Autism questions — The Bump
Special Needs

Autism questions

Hi Everyone,

I'm concerned that DS might have autism. We've started the evaluation process with the school district. He had his initial evaluation last week and a speech language pathologist is coming out to evaluate him this week, a hearing test next week and then a gross/fine motor development teacher will be coming out the following week.

I'm really worried that he will/does have autism. His speech is really lacking and words that he was saying before, he no longer says them. He just seems/acts "different." It's hard to pinpoint what it is. He doesn't act like other kids that are around his age. He often goes off by himself when around a group of other kids his age and looks so intently at weird things like a window sill or at his gym class, he likes to look at the nuts/bolts that hold the equipment together vs. climbing around on the stuff.

So my questions for parents that have a child with autism.

1-How old was DC when they were diagnosed?

2-How long of a process was it?

3-What were the signs/symtpoms that you experienced?

4-What if DS ends up having autism, then what? What happens after a diagnosis?

Thanks so much!

Re: Autism questions

  • What you are feeling is normal and you are doing the right thing by getting some answers. Looks like he is only 20 months old-great job on spotting this early!

    My ds was dx by the school system with Aspergers a month before he turned three and full blown autism by a developmental pediatrician when he was two weeks a way from three, We accept the second dx, as it is from a medical professional and he had language delays, which is not common with Aspergers. 

    My ds however had been showing signs since he was very young-probably around 20 months old is when red flags started to pop up and teachers started voicing their concerns. He was our first and we thought we'd give it some time to grow out of it and plus our pediatrician at the time was not concerned. We were very very wrong and we lost all that time at early intervention.

    I don't know which process you are asking about, but the school system and developmental ped's were both fairly quick, within a month we had a dx. We went out of network for our developmental ped, which meant we only had to wait 2 weeks for an appt. In-network would have been a 6 month wait.

    Symptoms, well as you will hear, every child with autism is different. But for my ds, speech delays, lack of eye contact, flapping of hands, fine and gross motor delays, echolalia, not responding to his name, playing by himself, and not following directions were our primary symptoms.

    After dx, they will probably reccomend a set of services for your dc, depending on delays, it could be a combo of ST, PT, and OT. I would also check out your insurance to see if they cover any of that as well privately, if you are not satisfied with what they have to offer. You are going to be your dc best advocate, don't be surprised if you have to put up a fight to get what he needs.

    There are some alternative behavioral therapies, floortime, ABA or a combo of those for a kid as young as yours. I would look into that as well.

    This is a very tough road, and is very emotionally diffifcult at first. Please allow yourself to grieve it you do indeed get the dx. No matter how much preperation you give yourself, when a professional tells you something is wrong with your child, it hurts like h***.

    We have all been there, and it does get better. Please feel free to post again any questions, feelings, etc. This is probably one of the few boards that you will not get flamed Smile. The ladies here are wonderful!

  • Hi there!

    We're having my DD1 evaluated for ASD as well. We don't have a diagnosis yet, but I'll answer from what we know so far.

    My DD1 just turned three in January. I've had concerns about repetitive play for awhile -- since she was a baby, in fact -- but my pedi assured me that "kids like rituals/predictability" and it was NBD. She was pretty typical at her two-year appointment; but by her three-year well-check I had some major concerns and my pedi agreed that we should have her evaluated, with Asperger's suspected.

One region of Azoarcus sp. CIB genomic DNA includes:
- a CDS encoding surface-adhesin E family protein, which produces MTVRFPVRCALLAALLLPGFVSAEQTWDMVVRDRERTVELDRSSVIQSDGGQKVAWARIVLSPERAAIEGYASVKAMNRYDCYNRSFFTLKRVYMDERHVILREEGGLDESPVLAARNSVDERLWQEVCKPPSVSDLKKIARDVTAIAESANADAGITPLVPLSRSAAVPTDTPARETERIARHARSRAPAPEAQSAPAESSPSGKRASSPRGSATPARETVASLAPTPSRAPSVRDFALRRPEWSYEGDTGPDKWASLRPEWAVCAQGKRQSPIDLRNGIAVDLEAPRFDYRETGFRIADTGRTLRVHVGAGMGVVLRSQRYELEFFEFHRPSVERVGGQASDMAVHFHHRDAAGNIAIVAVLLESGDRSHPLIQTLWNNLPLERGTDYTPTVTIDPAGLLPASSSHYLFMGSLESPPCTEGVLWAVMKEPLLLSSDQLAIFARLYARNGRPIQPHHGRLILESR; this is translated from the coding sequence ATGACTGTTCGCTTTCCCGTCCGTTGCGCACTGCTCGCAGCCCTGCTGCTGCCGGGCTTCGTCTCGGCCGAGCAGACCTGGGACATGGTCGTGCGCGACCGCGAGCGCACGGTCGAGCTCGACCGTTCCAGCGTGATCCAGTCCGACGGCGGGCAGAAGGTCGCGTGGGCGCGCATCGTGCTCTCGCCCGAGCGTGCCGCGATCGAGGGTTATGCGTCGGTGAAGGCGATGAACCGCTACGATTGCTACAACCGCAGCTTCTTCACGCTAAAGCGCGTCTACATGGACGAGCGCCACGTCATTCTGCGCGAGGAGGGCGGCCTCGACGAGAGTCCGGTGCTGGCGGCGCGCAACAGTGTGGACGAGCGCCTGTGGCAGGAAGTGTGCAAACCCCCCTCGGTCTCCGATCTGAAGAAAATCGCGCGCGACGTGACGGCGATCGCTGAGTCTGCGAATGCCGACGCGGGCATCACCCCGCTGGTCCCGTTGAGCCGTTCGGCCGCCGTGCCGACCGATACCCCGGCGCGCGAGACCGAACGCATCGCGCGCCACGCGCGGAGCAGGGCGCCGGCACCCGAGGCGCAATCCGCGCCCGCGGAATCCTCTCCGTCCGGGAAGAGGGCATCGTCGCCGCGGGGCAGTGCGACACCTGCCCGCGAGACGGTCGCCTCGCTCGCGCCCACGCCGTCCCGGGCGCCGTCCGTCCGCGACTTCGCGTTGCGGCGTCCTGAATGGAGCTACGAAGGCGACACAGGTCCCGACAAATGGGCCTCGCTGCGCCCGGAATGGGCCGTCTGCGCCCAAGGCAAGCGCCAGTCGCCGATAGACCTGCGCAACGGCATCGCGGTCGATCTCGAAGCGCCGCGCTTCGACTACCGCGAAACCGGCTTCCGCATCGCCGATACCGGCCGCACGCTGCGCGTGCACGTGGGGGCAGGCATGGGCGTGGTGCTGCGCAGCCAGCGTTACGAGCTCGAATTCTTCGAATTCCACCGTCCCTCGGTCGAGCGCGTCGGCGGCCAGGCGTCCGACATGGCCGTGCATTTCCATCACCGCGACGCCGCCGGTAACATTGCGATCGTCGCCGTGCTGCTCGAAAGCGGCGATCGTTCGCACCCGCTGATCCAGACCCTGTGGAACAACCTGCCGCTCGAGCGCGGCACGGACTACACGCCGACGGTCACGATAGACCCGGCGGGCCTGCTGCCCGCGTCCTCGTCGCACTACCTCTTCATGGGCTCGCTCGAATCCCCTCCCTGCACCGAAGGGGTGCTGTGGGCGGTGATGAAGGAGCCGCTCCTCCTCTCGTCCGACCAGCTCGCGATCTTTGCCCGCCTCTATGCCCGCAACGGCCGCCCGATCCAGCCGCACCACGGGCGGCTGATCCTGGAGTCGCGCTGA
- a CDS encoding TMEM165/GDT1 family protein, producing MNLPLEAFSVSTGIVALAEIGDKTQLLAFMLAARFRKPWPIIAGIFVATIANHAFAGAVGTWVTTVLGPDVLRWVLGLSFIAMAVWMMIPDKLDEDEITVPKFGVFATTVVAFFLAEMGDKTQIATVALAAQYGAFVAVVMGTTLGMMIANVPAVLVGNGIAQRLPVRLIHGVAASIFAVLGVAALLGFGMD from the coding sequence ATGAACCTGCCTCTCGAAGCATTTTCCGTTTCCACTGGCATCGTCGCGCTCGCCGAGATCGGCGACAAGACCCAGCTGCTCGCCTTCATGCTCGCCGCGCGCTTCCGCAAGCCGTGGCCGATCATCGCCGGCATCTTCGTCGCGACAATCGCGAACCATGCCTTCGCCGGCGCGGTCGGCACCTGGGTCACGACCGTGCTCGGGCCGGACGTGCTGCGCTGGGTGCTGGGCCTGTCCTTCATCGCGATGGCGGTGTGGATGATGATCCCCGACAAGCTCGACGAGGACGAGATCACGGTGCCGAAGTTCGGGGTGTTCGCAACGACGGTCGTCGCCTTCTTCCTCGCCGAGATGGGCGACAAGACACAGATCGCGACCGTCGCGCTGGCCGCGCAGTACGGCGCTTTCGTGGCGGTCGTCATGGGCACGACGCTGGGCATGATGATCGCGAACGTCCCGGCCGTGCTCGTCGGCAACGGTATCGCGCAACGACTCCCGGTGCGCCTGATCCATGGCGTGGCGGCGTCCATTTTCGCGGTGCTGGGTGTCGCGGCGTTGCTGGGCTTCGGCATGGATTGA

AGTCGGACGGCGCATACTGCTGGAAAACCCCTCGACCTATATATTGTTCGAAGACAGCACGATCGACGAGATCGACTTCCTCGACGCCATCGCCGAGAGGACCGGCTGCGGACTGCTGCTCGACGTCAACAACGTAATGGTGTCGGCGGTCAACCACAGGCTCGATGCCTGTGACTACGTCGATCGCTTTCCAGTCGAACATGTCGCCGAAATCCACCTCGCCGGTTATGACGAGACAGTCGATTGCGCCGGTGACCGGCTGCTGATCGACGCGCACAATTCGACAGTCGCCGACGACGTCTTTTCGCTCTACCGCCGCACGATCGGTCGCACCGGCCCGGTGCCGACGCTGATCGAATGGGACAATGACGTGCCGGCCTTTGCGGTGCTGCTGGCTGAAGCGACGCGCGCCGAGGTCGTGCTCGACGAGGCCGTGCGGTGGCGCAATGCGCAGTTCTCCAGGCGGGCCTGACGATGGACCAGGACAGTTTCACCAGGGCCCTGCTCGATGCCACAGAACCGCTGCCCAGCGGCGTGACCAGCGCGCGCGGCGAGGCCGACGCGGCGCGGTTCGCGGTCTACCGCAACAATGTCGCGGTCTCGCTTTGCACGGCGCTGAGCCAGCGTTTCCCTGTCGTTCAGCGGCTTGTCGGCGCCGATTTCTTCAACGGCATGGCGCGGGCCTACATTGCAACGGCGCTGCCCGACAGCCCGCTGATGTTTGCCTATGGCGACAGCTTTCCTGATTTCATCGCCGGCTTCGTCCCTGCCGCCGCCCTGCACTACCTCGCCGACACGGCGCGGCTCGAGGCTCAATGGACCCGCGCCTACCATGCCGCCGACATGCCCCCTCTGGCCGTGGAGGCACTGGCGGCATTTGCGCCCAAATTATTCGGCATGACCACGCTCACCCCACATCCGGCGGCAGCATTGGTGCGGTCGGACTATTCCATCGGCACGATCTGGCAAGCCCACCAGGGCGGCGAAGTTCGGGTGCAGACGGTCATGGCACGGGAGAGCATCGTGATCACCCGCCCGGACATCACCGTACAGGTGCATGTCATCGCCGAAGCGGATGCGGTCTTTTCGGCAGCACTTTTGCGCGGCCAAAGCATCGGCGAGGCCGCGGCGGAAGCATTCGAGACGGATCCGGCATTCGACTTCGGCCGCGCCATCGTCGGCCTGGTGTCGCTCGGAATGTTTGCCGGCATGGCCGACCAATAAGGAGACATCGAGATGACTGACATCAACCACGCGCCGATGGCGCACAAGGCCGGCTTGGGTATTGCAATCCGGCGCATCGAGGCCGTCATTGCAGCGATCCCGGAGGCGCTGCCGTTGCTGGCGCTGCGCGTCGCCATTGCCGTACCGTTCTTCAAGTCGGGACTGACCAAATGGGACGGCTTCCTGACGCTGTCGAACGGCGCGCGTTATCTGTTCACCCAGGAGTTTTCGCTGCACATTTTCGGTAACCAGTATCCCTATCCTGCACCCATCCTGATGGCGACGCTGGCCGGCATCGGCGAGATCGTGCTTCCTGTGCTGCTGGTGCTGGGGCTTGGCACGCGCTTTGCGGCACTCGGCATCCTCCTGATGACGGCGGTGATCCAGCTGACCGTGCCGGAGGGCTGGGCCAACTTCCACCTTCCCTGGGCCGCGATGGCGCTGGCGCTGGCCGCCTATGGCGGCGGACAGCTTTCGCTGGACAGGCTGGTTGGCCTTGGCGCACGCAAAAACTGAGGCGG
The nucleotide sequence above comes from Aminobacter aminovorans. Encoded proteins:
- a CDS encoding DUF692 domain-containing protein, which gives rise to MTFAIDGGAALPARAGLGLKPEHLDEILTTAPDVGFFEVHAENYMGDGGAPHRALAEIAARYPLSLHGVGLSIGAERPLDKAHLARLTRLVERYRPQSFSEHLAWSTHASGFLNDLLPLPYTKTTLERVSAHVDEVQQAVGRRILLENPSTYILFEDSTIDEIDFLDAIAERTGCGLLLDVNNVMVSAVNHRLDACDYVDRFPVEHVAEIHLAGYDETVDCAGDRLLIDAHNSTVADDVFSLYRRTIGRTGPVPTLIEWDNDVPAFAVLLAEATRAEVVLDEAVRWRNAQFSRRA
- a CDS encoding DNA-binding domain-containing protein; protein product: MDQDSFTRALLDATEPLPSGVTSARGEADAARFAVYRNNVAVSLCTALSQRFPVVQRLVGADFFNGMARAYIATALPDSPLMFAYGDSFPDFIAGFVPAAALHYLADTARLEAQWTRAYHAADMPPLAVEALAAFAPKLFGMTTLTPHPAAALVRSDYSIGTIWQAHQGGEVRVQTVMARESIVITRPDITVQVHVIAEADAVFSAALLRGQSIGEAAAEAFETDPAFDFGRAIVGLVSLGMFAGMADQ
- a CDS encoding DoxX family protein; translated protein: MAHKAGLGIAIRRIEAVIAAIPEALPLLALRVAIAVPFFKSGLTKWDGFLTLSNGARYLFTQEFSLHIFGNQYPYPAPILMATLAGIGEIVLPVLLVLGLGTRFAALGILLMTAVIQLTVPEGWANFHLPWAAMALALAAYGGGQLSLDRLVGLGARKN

I think the length of the process depends on a lot of factors, including your child's age and the resources where you live. I started the wheels rolling in November because I was concerned about her speech quirks, so we started with just a private speech evaluation. That appointment was in December. Our speech pathologist recommended a developmental evaluation, which depending on where we chose to have it done, could've taken 3-4 months or longer (a LOT longer; my pedi said some local places have wait-lists a year long) to actually get in for the appointment. We found a place referred by our Children's Hospital who could get us in in about six weeks, which was also in-network for our insurance. Those were private evaluations to get a diagnosis. Our school district will not give an actual diagnosis, they'll just determine whether she fits their guidelines to receive services. 

    So now we're in March, have had the private evaluation and the district one is this week. We expect to have a diagnosis, determination of services from the district, and treatment plan within the next few weeks. 

    Signs: for us, extremely repetitive speech (she usually repeats both the last phrase someone says, and repeats bits from TV, movies and books). Her spontaneous speech is generally formulaic and observational, not abstract/imaginative. Her inflection is very odd and sounds robotic, not conversational. She does very little creative play. She is very affectionate with us and her younger sister, but doesn't seem to "get" how to interact with other kids. If a group of children in her toddler class are doing an activity, she's the one off on the edges, wandering around or throwing leaves. Other times, she just giggles at what other kids do as her usual form of interaction -- she very rarely speaks to another child. Her teacher told us that she "doesn't seem to process things like the other kids."  

    If she ends up getting diagnosed with an ASD, we start therapies. Definitely speech, probably occupational therapy, and I honestly don't know what else. My impression is that there are a lot of possible therapies to try for the social/emotional/play piece, but not a lot of hard evidence on what actually works. Probably because the severity of symptoms varies wildly across the spectrum, with different things working better or worse to draw different kids out. My DD1 is very verbal, she chatters constantly -- it's just not usually about things she thinks/feels/imagines, it's recycled from various sources.